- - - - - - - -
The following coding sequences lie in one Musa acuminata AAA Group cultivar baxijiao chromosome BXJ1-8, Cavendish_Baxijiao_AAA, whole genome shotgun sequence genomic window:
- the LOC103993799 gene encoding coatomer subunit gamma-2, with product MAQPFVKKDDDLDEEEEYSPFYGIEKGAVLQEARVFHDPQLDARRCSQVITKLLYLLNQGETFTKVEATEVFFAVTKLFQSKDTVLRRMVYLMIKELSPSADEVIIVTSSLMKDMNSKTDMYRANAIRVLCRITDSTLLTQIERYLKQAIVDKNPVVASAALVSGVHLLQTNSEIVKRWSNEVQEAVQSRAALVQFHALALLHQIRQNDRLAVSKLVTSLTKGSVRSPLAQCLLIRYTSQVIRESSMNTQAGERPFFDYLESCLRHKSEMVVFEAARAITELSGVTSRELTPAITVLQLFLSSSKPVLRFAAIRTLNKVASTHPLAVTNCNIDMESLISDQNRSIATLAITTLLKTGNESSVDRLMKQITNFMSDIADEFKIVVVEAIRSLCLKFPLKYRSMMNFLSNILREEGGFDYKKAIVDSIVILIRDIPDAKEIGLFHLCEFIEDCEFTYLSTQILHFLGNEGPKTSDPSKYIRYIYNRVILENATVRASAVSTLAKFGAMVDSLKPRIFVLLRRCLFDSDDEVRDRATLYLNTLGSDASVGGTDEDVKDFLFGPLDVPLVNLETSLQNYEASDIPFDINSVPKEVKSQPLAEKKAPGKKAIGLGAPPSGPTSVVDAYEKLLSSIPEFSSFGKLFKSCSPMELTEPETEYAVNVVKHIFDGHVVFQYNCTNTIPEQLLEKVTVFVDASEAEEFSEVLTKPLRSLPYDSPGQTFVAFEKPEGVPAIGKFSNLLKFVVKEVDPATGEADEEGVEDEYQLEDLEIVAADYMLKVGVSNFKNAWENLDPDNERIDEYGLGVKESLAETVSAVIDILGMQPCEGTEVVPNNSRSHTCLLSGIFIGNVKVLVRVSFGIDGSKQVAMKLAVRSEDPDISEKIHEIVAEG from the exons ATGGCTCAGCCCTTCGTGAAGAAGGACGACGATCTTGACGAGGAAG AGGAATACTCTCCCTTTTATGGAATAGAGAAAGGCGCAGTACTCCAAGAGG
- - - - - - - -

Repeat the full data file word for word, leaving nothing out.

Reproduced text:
The following coding sequences lie in one Musa acuminata AAA Group cultivar baxijiao chromosome BXJ1-8, Cavendish_Baxijiao_AAA, whole genome shotgun sequence genomic window:
- the LOC103993799 gene encoding coatomer subunit gamma-2, with product MAQPFVKKDDDLDEEEEYSPFYGIEKGAVLQEARVFHDPQLDARRCSQVITKLLYLLNQGETFTKVEATEVFFAVTKLFQSKDTVLRRMVYLMIKELSPSADEVIIVTSSLMKDMNSKTDMYRANAIRVLCRITDSTLLTQIERYLKQAIVDKNPVVASAALVSGVHLLQTNSEIVKRWSNEVQEAVQSRAALVQFHALALLHQIRQNDRLAVSKLVTSLTKGSVRSPLAQCLLIRYTSQVIRESSMNTQAGERPFFDYLESCLRHKSEMVVFEAARAITELSGVTSRELTPAITVLQLFLSSSKPVLRFAAIRTLNKVASTHPLAVTNCNIDMESLISDQNRSIATLAITTLLKTGNESSVDRLMKQITNFMSDIADEFKIVVVEAIRSLCLKFPLKYRSMMNFLSNILREEGGFDYKKAIVDSIVILIRDIPDAKEIGLFHLCEFIEDCEFTYLSTQILHFLGNEGPKTSDPSKYIRYIYNRVILENATVRASAVSTLAKFGAMVDSLKPRIFVLLRRCLFDSDDEVRDRATLYLNTLGSDASVGGTDEDVKDFLFGPLDVPLVNLETSLQNYEASDIPFDINSVPKEVKSQPLAEKKAPGKKAIGLGAPPSGPTSVVDAYEKLLSSIPEFSSFGKLFKSCSPMELTEPETEYAVNVVKHIFDGHVVFQYNCTNTIPEQLLEKVTVFVDASEAEEFSEVLTKPLRSLPYDSPGQTFVAFEKPEGVPAIGKFSNLLKFVVKEVDPATGEADEEGVEDEYQLEDLEIVAADYMLKVGVSNFKNAWENLDPDNERIDEYGLGVKESLAETVSAVIDILGMQPCEGTEVVPNNSRSHTCLLSGIFIGNVKVLVRVSFGIDGSKQVAMKLAVRSEDPDISEKIHEIVAEG from the exons ATGGCTCAGCCCTTCGTGAAGAAGGACGACGATCTTGACGAGGAAG AGGAATACTCTCCCTTTTATGGAATAGAGAAAGGCGCAGTACTCCAAGAGG